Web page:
From the longer Wikipedia page [1]

Created in the 15th century (1466/67), it was the peak of cryptography at that time. Its inventor was Leon Battista Alberti [2], an illegitimate son of an Italian nobleman. He was also interested in painting and writing, though he is probably best known for his architecture. He created the cipher after a conversation on the art of print with Leonardo Dati in the gardens of the Vatican.

The Alberti Cipher Disk described by Leon Battista Alberti in his treatise 'De Cifris' embodies the first example of polyalphabetic substitution with mixed alphabets and variable period. This device, called Formula, is made up of two concentric disks, attached by a common pin, which can rotate one with respect to the other.

The larger one is called Stabilis [stationary or fixed], the smaller one is called Mobilis [movable]. The circumference of each disk is divided into 24 equal cells. The outer ring contains one uppercase alphabet for plaintext and the inner ring has a lowercase mixed alphabet for ciphertext. The outer ring also includes the numbers 1 to 4 for the superencipherment of a codebook containing 336 phrases with assigned numerical values. This is a very effective method of concealing the code-numbers, since their equivalents cannot be distinguished from the other garbled letters. The sliding of the alphabets is controlled by key letters included in the body of the cryptogram.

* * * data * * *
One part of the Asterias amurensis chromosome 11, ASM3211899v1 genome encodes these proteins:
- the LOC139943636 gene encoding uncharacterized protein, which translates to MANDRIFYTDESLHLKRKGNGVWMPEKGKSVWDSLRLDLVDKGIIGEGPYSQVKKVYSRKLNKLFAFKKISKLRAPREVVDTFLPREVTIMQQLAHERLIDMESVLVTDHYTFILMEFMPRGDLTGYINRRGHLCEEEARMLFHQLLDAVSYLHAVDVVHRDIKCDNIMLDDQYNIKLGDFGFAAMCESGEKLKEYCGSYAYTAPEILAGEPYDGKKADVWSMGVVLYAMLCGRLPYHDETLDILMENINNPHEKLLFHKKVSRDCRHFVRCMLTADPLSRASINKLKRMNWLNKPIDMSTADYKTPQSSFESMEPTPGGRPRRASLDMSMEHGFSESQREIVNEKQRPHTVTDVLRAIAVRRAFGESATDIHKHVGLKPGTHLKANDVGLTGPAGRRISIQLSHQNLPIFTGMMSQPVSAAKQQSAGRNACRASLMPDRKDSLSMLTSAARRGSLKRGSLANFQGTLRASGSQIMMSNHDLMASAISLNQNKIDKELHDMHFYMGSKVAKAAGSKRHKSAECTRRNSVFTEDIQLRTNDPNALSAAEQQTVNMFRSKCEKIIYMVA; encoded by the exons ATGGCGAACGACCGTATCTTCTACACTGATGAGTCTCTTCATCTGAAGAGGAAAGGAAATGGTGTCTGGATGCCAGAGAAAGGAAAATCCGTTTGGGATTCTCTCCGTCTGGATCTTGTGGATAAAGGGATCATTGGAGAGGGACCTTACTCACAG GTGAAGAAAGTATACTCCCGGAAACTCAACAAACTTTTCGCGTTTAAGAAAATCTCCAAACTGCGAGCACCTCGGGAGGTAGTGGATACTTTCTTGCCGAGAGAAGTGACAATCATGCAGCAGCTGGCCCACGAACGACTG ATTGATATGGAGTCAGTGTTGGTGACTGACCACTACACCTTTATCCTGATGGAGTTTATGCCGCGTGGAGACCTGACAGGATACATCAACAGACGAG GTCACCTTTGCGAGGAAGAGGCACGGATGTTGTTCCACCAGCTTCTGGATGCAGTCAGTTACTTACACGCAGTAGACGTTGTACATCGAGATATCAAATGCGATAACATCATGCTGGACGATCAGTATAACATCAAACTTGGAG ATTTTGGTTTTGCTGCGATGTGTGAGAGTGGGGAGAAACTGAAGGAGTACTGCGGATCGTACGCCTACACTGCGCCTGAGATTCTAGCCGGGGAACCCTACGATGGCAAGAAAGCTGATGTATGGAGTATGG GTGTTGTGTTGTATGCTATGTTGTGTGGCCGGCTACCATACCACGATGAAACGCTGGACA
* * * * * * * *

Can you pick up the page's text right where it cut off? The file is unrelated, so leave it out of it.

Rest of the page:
Compared to previous ciphers of the time the Alberti Cipher was impossible to break without knowledge of the method. This was because the frequency distribution of the letters was masked and frequency analysis - the only known technique for attacking ciphers at that time - was no help

See also the Wikipedia page on the Alberti cipher disk [3], and the Italian Wikipedia page on the cipher [4]